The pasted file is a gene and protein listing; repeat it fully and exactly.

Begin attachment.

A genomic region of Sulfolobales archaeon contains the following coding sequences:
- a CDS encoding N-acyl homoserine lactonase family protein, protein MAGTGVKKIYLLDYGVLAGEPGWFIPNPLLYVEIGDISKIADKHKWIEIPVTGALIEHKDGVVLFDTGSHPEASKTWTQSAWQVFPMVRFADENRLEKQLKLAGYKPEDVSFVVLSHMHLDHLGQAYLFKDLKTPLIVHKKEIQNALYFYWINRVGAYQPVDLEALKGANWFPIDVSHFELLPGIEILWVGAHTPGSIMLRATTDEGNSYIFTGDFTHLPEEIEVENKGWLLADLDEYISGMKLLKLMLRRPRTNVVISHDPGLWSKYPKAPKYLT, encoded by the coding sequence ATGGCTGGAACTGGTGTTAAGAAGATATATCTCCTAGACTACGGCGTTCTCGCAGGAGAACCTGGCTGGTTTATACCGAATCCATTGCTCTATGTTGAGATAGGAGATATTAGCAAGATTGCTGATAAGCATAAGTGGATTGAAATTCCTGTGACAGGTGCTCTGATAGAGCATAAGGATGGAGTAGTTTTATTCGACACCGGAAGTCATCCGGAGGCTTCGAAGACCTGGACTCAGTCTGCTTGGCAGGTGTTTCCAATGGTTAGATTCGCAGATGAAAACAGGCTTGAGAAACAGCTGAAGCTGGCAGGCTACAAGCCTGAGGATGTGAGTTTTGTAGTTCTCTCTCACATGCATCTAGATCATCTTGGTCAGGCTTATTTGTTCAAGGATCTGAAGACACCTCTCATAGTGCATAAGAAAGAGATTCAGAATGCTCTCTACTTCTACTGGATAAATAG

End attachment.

A genomic region of Sulfolobales archaeon contains the following coding sequences:
- a CDS encoding N-acyl homoserine lactonase family protein, protein MAGTGVKKIYLLDYGVLAGEPGWFIPNPLLYVEIGDISKIADKHKWIEIPVTGALIEHKDGVVLFDTGSHPEASKTWTQSAWQVFPMVRFADENRLEKQLKLAGYKPEDVSFVVLSHMHLDHLGQAYLFKDLKTPLIVHKKEIQNALYFYWINRVGAYQPVDLEALKGANWFPIDVSHFELLPGIEILWVGAHTPGSIMLRATTDEGNSYIFTGDFTHLPEEIEVENKGWLLADLDEYISGMKLLKLMLRRPRTNVVISHDPGLWSKYPKAPKYLT, encoded by the coding sequence ATGGCTGGAACTGGTGTTAAGAAGATATATCTCCTAGACTACGGCGTTCTCGCAGGAGAACCTGGCTGGTTTATACCGAATCCATTGCTCTATGTTGAGATAGGAGATATTAGCAAGATTGCTGATAAGCATAAGTGGATTGAAATTCCTGTGACAGGTGCTCTGATAGAGCATAAGGATGGAGTAGTTTTATTCGACACCGGAAGTCATCCGGAGGCTTCGAAGACCTGGACTCAGTCTGCTTGGCAGGTGTTTCCAATGGTTAGATTCGCAGATGAAAACAGGCTTGAGAAACAGCTGAAGCTGGCAGGCTACAAGCCTGAGGATGTGAGTTTTGTAGTTCTCTCTCACATGCATCTAGATCATCTTGGTCAGGCTTATTTGTTCAAGGATCTGAAGACACCTCTCATAGTGCATAAGAAAGAGATTCAGAATGCTCTCTACTTCTACTGGATAAATAG